by Alyssa Oursler | October 3, 2012 12:25 pm
In the housing market, the only thing that seems to be certain these days is uncertainty.
Conditions improved over the last quarter, but the industry still faces several big-picture problems. So, as InvestorPlace contributor Ethan Roberts recently put it: “We are either at the beginning of a new uptrend, or we have just been pulled into one great head fake before prices come crashing down again.”
But while the housing market overall direction is unclear, it is pretty clear where in the country housing is doing well (and not-so-well). Five statistics — total inventory, median list price, percent of distressed sales, median days on market and median price per square foot — paint a pretty clear picture.
So, using data provided by Movoto Real Estate — a real estate database and licensed brokerage in 30 states that connects prospective home buyers with accurate listings, top-rated agents and photo galleries — we tallied up the best and worst cities by those five standards:
Total inventory is the number of homes available for sale at the end of each month for existing and new homes — a very good indicator of housing demand. Thus, its movement can give good insight into the health of a housing market.
Best: Lousiville, Ky.
The lowest inventory for the month of September was again in Louisville. The number fell from 83 homes on the market at the beginning of the month to 79 at the end of the month — significantly lower than the average inventory of more than 3,000.
So few homes hitting the market is good news because it means those up for sale are in high demand — which is also evident by the city’s above-average median list price.
The bottom of this list didn’t budge month-over-month either: The last-place slot still goes to The Windy City. Total inventory was more than 10,200 homes in August. The good news is that the total fell by around 300 homes for the past two months.
The bad news, of course, is that the five-digit total is still more than three times the average for all cities. Such an oversupply is part of the reason the median list price for the city is still wallowing well-below average.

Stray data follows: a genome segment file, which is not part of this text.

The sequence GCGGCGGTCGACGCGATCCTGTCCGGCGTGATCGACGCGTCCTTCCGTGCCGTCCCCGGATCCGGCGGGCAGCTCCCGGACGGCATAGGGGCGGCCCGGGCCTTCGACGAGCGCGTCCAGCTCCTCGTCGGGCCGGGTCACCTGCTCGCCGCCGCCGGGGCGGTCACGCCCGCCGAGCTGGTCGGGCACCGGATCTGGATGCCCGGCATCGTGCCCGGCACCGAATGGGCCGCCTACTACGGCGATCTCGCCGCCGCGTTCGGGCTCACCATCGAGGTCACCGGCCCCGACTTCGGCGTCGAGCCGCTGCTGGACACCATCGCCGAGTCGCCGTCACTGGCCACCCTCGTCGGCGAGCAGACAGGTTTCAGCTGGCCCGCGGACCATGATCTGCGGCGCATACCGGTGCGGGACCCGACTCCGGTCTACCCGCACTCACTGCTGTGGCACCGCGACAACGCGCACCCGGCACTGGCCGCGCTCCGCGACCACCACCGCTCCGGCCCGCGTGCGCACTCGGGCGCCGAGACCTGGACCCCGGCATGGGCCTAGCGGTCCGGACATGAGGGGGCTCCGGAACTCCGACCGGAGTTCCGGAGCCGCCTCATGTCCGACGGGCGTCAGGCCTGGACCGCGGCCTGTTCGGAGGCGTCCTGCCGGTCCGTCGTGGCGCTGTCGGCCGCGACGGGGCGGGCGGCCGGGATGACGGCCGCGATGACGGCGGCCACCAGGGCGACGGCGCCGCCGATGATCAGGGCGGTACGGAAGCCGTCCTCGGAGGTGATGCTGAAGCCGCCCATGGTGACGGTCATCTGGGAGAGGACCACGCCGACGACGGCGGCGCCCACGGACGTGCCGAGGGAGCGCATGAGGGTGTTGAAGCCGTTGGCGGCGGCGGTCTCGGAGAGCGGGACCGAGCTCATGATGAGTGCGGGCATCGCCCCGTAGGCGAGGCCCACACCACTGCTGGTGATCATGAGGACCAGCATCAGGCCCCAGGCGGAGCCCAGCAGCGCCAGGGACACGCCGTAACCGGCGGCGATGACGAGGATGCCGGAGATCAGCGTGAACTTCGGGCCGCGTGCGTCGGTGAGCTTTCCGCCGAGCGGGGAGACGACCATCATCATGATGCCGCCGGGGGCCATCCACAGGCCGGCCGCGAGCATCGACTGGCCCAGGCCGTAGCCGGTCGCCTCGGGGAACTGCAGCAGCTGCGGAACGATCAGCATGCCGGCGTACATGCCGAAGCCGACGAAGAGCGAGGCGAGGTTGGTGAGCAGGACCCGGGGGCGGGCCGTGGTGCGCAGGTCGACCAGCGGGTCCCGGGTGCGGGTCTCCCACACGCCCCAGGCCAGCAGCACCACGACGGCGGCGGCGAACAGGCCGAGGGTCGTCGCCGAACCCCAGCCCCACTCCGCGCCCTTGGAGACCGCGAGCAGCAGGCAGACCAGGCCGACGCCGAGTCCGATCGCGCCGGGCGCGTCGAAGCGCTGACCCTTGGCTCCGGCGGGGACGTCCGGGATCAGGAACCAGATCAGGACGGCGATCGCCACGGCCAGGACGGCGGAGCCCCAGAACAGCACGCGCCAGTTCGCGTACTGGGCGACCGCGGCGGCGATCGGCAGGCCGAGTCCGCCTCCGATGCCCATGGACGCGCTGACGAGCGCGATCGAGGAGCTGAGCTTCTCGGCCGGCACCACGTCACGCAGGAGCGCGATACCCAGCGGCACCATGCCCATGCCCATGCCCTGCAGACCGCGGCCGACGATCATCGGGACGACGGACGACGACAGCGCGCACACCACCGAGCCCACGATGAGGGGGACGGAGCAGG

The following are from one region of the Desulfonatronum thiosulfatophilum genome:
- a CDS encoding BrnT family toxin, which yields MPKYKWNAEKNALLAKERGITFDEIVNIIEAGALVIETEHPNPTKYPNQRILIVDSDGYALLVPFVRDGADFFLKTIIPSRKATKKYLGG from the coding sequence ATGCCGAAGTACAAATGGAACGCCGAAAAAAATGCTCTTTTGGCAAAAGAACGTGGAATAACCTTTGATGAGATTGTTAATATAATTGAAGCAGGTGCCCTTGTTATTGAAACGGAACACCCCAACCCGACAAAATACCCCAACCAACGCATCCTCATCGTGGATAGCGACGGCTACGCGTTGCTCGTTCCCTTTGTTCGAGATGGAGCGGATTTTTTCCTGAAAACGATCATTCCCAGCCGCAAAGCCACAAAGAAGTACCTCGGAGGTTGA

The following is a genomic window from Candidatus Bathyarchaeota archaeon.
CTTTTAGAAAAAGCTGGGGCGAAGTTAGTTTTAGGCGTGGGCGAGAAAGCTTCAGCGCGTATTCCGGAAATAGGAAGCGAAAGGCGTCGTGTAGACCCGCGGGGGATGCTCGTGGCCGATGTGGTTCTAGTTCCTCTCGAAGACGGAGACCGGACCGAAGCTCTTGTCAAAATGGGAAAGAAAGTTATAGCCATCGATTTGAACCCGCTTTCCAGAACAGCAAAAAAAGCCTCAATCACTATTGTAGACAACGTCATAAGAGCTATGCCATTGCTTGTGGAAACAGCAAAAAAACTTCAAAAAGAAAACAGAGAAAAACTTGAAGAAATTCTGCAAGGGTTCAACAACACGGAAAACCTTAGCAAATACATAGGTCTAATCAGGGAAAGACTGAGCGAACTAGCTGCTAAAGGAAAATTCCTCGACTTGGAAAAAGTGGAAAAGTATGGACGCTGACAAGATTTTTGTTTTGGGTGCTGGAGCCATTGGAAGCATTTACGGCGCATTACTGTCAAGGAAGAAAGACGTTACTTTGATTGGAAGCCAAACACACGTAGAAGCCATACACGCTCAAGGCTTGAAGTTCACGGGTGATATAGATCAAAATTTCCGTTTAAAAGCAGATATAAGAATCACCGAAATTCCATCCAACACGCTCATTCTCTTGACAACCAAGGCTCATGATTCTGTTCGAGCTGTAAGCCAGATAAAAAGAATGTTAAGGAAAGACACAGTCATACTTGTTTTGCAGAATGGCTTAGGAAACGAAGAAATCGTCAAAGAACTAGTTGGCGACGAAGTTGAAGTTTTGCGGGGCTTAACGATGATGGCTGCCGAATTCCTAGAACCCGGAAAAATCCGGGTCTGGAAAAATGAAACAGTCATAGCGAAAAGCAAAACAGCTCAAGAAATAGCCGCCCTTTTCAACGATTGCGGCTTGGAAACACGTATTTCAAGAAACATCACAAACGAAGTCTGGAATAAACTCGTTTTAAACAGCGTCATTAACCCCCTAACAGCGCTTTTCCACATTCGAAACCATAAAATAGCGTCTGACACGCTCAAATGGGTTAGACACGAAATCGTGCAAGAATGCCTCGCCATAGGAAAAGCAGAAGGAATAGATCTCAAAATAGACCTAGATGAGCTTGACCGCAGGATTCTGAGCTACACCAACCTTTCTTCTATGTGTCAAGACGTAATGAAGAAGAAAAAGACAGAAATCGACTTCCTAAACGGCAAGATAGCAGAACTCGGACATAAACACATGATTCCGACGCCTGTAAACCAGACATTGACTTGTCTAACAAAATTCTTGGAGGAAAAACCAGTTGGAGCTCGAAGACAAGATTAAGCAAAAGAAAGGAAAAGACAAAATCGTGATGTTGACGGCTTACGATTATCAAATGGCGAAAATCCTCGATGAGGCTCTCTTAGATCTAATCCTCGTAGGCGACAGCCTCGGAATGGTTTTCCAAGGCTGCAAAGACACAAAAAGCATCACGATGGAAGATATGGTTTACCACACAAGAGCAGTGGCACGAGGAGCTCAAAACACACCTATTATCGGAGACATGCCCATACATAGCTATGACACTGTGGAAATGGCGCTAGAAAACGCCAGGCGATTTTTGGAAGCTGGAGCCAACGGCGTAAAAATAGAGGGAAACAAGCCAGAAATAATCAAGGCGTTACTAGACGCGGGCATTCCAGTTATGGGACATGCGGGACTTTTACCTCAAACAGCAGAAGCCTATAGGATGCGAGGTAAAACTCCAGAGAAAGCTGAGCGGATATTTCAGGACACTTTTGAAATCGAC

The median list price is pretty self-explanatory: It’s the middle price of listed properties. To put it simply, it’s the price at which half of list prices are of lower value and half are of higher value.
Best: San Francisco
Again, not much changed in the past month. San Francisco held onto its lead as the area with the most expensive median list price: $849,000.
That number was up around $30,000 from last month, despite the fact that inventory also jumped around 40% during that time. Still, even with such an increase in inventory, the city’s number is still far below the average.
The other extreme is (no surprise here) Detroit, which has a median list price of $13,500.
The good news is that last month, the price was actually $500 lower. The bad news is that … well … even with that rise, such a median price is anything but pretty.
If you think about the city’s struggles with the auto industry, and the fact its metro area was also the cheapest market for all of Q1, this news is far from surprising.
This statistic measures the percentage of homes sales that take place under some circumstances placing urgency on the seller. Some scenarios include impending foreclosure, divorce or relocation. Any sale taking place with such urgency could be short, discounted or even at a loss.
Best: Nashville, Tenn.; Fort Worth and Houston, Texas; San Francisco
Head down South, and distressed sales haven’t been much of an issue at all. Nashville, Fort Worth and Houston remained part of the “1%” — cities that only had 1% of sales take place under distressed conditions — and San Francisco also joined the ranks, dropping from 3% last month.
While Long Beach, Calif., was the worst city last month, it improved some, leaving the No. 1 spot to Detroit’s 16% — the same figure it had a month ago.
On top of that, banks are also sitting on a large number of distressed properties. When those go on the market, prices could be driven down significantly.
Median days on the market, quite simply, is how long a property has been listed. A lot of lingering houses is a red flag, of course, while it’s generally a good sign if houses are quickly hopping off the market.
Best: San Francisco
Again, The City by the Bay is a good place to be. In San Francisco, houses sat on the market for a median time of only 20 days in September — which means half were sold even faster than that. That impressive number was three times faster than the average.
In August, Detroit’s woes were evident in this statistic as well. In September, though, Memphis took Detroit’s place with an average number of 97 days — just over three months. That’s still much better than Motown’s performance in August, though, when the median sat in triple digits.
The median price per square foot is meant to level the playing field for price comparisons. Sometimes, homes cost more because simply because they’re bigger. So, by looking at the price per square foot, you will in theory get a more accurate comparison of various markets.
While the average median price per square foot for the cities provided came to just under $170 for the month, Boston blew that standard away. Its median price per square foot more than doubled that with a tag of $358 — and that was after a drop from its August number.
Leveling the playing field wasn’t enough for Detroit. The city is still stuck in dead last — again giving it the unwanted title of “worst” for three of the five categories (although not the same three categories as a month ago). In September, homes on the market were again listed at only $12 per square foot — a meager 7% of the average for all cities.
Source URL: http://investorplace.com/2012/10/best-and-worst-housing-markets-in-september/
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